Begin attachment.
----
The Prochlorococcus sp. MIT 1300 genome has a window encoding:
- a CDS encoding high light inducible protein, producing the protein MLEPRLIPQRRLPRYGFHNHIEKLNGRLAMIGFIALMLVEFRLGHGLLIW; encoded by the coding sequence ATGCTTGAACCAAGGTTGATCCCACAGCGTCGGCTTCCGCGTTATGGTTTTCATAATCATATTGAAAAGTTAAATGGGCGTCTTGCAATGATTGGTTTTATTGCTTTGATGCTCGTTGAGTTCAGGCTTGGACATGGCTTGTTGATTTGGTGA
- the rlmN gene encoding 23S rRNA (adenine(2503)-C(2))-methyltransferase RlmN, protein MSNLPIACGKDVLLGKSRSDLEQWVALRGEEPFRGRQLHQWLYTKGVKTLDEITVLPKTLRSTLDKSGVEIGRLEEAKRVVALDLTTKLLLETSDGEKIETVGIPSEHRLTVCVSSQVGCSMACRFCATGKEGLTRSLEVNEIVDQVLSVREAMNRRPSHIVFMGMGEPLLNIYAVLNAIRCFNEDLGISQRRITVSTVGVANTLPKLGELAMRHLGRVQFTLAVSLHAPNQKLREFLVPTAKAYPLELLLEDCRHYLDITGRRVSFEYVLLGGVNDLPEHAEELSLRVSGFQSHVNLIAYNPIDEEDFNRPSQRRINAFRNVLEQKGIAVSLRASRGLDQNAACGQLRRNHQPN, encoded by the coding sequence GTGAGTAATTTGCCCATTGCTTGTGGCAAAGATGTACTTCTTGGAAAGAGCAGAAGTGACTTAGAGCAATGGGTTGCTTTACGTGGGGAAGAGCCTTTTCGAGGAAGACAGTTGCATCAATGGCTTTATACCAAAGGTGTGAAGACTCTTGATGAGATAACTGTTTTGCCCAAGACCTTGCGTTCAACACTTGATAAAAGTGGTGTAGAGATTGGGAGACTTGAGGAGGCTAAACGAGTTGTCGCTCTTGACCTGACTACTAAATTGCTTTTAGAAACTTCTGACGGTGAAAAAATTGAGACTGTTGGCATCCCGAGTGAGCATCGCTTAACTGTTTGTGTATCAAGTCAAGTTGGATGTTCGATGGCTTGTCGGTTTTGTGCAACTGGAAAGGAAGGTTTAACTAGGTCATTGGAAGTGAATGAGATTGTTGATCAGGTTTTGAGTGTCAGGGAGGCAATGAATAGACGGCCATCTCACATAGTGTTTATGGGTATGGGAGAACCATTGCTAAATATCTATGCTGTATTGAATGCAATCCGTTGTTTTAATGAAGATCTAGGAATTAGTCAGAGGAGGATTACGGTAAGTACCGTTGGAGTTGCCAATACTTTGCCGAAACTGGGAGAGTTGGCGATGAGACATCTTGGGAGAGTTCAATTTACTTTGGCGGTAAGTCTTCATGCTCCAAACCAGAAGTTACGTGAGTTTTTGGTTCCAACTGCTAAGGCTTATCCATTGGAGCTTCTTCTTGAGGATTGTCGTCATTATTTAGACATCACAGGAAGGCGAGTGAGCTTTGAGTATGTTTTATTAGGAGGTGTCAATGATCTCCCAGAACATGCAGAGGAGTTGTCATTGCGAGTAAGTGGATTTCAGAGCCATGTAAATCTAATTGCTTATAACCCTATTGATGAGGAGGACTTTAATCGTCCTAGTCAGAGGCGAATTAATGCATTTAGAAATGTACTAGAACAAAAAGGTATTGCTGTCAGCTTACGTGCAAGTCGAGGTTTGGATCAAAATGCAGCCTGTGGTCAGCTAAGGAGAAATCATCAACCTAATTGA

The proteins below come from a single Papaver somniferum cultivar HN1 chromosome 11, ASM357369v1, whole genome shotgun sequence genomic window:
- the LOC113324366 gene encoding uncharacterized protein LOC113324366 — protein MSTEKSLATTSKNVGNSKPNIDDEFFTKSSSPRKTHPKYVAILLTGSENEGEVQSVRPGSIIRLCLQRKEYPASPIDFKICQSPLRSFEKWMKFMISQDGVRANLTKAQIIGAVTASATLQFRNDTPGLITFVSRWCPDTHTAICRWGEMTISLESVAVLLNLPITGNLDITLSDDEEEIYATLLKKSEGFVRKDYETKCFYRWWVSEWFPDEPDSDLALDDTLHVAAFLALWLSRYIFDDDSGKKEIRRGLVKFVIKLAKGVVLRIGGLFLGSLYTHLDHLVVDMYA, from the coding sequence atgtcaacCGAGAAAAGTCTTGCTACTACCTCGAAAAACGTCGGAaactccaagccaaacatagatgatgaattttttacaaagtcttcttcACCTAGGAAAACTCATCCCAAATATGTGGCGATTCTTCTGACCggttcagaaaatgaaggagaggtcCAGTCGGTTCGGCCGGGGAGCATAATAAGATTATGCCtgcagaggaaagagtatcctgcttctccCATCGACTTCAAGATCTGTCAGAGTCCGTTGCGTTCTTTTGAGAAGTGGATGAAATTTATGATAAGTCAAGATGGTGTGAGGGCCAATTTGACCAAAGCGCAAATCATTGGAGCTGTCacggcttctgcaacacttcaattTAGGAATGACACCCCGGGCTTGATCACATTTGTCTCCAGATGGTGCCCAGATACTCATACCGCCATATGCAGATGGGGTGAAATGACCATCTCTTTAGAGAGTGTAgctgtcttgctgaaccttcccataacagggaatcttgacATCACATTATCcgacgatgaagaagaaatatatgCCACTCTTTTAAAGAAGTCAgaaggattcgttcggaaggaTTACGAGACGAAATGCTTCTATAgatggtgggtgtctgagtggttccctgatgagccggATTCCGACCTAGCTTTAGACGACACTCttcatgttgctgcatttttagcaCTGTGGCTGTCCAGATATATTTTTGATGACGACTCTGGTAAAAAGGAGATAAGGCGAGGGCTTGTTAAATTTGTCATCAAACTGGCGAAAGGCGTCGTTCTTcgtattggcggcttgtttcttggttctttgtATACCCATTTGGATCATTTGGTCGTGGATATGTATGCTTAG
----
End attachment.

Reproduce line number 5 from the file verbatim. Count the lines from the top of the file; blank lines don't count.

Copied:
- the LOC113324366 gene encoding uncharacterized protein LOC113324366 — protein MSTEKSLATTSKNVGNSKPNIDDEFFTKSSSPRKTHPKYVAILLTGSENEGEVQSVRPGSIIRLCLQRKEYPASPIDFKICQSPLRSFEKWMKFMISQDGVRANLTKAQIIGAVTASATLQFRNDTPGLITFVSRWCPDTHTAICRWGEMTISLESVAVLLNLPITGNLDITLSDDEEEIYATLLKKSEGFVRKDYETKCFYRWWVSEWFPDEPDSDLALDDTLHVAAFLALWLSRYIFDDDSGKKEIRRGLVKFVIKLAKGVVLRIGGLFLGSLYTHLDHLVVDMYA, from the coding sequence atgtcaacCGAGAAAAGTCTTGCTACTACCTCGAAAAACGTCGGAaactccaagccaaacatagatgatgaattttttacaaagtcttcttcACCTAGGAAAACTCATCCCAAATATGTGGCGATTCTTCTGACCggttcagaaaatgaaggagaggtcCAGTCGGTTCGGCCGGGGAGCATAATAAGATTATGCCtgcagaggaaagagtatcctgcttctccCATCGACTTCAAGATCTGTCAGAGTCCGTTGCGTTCTTTTGAGAAGTGGATGAAATTTATGATAAGTCAAGATGGTGTGAGGGCCAATTTGACCAAAGCGCAAATCATTGGAGCTGTCacggcttctgcaacacttcaattTAGGAATGACACCCCGGGCTTGATCACATTTGTCTCCAGATGGTGCCCAGATACTCATACCGCCATATGCAGATGGGGTGAAATGACCATCTCTTTAGAGAGTGTAgctgtcttgctgaaccttcccataacagggaatcttgacATCACATTATCcgacgatgaagaagaaatatatgCCACTCTTTTAAAGAAGTCAgaaggattcgttcggaaggaTTACGAGACGAAATGCTTCTATAgatggtgggtgtctgagtggttccctgatgagccggATTCCGACCTAGCTTTAGACGACACTCttcatgttgctgcatttttagcaCTGTGGCTGTCCAGATATATTTTTGATGACGACTCTGGTAAAAAGGAGATAAGGCGAGGGCTTGTTAAATTTGTCATCAAACTGGCGAAAGGCGTCGTTCTTcgtattggcggcttgtttcttggttctttgtATACCCATTTGGATCATTTGGTCGTGGATATGTATGCTTAG